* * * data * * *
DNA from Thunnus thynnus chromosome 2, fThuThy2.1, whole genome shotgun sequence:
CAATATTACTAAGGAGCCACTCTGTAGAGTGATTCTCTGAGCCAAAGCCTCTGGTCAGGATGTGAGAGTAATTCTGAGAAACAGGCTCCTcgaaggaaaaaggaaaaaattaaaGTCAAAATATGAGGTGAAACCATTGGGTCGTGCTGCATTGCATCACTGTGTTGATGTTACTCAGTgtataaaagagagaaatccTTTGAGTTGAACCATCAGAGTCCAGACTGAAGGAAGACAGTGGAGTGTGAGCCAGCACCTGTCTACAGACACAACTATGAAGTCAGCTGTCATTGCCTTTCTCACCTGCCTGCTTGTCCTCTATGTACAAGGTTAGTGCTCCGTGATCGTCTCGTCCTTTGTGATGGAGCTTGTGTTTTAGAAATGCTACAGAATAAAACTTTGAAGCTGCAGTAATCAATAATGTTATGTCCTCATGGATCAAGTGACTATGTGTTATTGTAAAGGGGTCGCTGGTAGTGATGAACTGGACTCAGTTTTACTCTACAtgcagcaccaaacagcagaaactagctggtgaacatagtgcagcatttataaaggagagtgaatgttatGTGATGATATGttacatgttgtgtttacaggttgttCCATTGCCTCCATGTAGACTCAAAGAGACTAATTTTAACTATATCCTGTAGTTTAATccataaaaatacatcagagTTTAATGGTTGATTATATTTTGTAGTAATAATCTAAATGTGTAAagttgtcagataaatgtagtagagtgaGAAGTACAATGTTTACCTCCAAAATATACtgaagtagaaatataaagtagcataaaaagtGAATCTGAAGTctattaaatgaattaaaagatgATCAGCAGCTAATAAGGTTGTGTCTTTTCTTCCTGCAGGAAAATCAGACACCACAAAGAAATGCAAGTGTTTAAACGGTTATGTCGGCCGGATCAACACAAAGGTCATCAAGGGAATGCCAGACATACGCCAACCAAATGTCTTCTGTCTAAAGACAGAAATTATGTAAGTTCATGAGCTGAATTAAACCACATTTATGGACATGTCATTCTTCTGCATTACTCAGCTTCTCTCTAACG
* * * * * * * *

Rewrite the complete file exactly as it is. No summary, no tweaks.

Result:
DNA from Thunnus thynnus chromosome 2, fThuThy2.1, whole genome shotgun sequence:
CAATATTACTAAGGAGCCACTCTGTAGAGTGATTCTCTGAGCCAAAGCCTCTGGTCAGGATGTGAGAGTAATTCTGAGAAACAGGCTCCTcgaaggaaaaaggaaaaaattaaaGTCAAAATATGAGGTGAAACCATTGGGTCGTGCTGCATTGCATCACTGTGTTGATGTTACTCAGTgtataaaagagagaaatccTTTGAGTTGAACCATCAGAGTCCAGACTGAAGGAAGACAGTGGAGTGTGAGCCAGCACCTGTCTACAGACACAACTATGAAGTCAGCTGTCATTGCCTTTCTCACCTGCCTGCTTGTCCTCTATGTACAAGGTTAGTGCTCCGTGATCGTCTCGTCCTTTGTGATGGAGCTTGTGTTTTAGAAATGCTACAGAATAAAACTTTGAAGCTGCAGTAATCAATAATGTTATGTCCTCATGGATCAAGTGACTATGTGTTATTGTAAAGGGGTCGCTGGTAGTGATGAACTGGACTCAGTTTTACTCTACAtgcagcaccaaacagcagaaactagctggtgaacatagtgcagcatttataaaggagagtgaatgttatGTGATGATATGttacatgttgtgtttacaggttgttCCATTGCCTCCATGTAGACTCAAAGAGACTAATTTTAACTATATCCTGTAGTTTAATccataaaaatacatcagagTTTAATGGTTGATTATATTTTGTAGTAATAATCTAAATGTGTAAagttgtcagataaatgtagtagagtgaGAAGTACAATGTTTACCTCCAAAATATACtgaagtagaaatataaagtagcataaaaagtGAATCTGAAGTctattaaatgaattaaaagatgATCAGCAGCTAATAAGGTTGTGTCTTTTCTTCCTGCAGGAAAATCAGACACCACAAAGAAATGCAAGTGTTTAAACGGTTATGTCGGCCGGATCAACACAAAGGTCATCAAGGGAATGCCAGACATACGCCAACCAAATGTCTTCTGTCTAAAGACAGAAATTATGTAAGTTCATGAGCTGAATTAAACCACATTTATGGACATGTCATTCTTCTGCATTACTCAGCTTCTCTCTAACG